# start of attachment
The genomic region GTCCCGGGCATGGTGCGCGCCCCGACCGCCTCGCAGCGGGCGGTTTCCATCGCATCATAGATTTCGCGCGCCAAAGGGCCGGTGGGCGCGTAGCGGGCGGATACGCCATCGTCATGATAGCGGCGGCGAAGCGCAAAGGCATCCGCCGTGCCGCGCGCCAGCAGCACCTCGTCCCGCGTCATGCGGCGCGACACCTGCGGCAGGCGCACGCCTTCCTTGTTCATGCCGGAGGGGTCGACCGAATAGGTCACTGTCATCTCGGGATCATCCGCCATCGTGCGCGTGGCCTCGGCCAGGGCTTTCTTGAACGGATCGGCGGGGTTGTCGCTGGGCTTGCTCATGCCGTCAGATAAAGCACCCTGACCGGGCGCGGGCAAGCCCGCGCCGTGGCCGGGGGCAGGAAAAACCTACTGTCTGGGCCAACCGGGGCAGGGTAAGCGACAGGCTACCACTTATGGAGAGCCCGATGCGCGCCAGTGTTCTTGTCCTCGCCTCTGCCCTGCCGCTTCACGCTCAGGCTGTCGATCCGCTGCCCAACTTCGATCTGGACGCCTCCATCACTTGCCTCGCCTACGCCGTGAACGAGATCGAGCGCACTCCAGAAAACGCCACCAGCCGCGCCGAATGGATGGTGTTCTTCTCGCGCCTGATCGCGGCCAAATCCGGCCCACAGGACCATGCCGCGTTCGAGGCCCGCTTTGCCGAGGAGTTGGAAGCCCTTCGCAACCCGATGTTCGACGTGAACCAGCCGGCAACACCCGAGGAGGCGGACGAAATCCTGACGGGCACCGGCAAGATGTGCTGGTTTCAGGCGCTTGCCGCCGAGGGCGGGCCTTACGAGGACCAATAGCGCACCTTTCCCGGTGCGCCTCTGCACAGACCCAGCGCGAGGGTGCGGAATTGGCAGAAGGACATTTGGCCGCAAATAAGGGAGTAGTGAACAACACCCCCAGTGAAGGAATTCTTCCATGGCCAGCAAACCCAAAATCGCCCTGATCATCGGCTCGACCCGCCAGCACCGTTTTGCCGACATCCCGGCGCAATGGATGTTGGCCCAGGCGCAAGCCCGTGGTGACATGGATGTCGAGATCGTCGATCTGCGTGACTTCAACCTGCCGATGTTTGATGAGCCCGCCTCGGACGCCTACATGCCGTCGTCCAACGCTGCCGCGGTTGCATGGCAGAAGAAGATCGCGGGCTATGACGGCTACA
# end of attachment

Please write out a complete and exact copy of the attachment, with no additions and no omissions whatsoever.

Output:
The genomic region GTCCCGGGCATGGTGCGCGCCCCGACCGCCTCGCAGCGGGCGGTTTCCATCGCATCATAGATTTCGCGCGCCAAAGGGCCGGTGGGCGCGTAGCGGGCGGATACGCCATCGTCATGATAGCGGCGGCGAAGCGCAAAGGCATCCGCCGTGCCGCGCGCCAGCAGCACCTCGTCCCGCGTCATGCGGCGCGACACCTGCGGCAGGCGCACGCCTTCCTTGTTCATGCCGGAGGGGTCGACCGAATAGGTCACTGTCATCTCGGGATCATCCGCCATCGTGCGCGTGGCCTCGGCCAGGGCTTTCTTGAACGGATCGGCGGGGTTGTCGCTGGGCTTGCTCATGCCGTCAGATAAAGCACCCTGACCGGGCGCGGGCAAGCCCGCGCCGTGGCCGGGGGCAGGAAAAACCTACTGTCTGGGCCAACCGGGGCAGGGTAAGCGACAGGCTACCACTTATGGAGAGCCCGATGCGCGCCAGTGTTCTTGTCCTCGCCTCTGCCCTGCCGCTTCACGCTCAGGCTGTCGATCCGCTGCCCAACTTCGATCTGGACGCCTCCATCACTTGCCTCGCCTACGCCGTGAACGAGATCGAGCGCACTCCAGAAAACGCCACCAGCCGCGCCGAATGGATGGTGTTCTTCTCGCGCCTGATCGCGGCCAAATCCGGCCCACAGGACCATGCCGCGTTCGAGGCCCGCTTTGCCGAGGAGTTGGAAGCCCTTCGCAACCCGATGTTCGACGTGAACCAGCCGGCAACACCCGAGGAGGCGGACGAAATCCTGACGGGCACCGGCAAGATGTGCTGGTTTCAGGCGCTTGCCGCCGAGGGCGGGCCTTACGAGGACCAATAGCGCACCTTTCCCGGTGCGCCTCTGCACAGACCCAGCGCGAGGGTGCGGAATTGGCAGAAGGACATTTGGCCGCAAATAAGGGAGTAGTGAACAACACCCCCAGTGAAGGAATTCTTCCATGGCCAGCAAACCCAAAATCGCCCTGATCATCGGCTCGACCCGCCAGCACCGTTTTGCCGACATCCCGGCGCAATGGATGTTGGCCCAGGCGCAAGCCCGTGGTGACATGGATGTCGAGATCGTCGATCTGCGTGACTTCAACCTGCCGATGTTTGATGAGCCCGCCTCGGACGCCTACATGCCGTCGTCCAACGCTGCCGCGGTTGCATGGCAGAAGAAGATCGCGGGCTATGACGGCTACA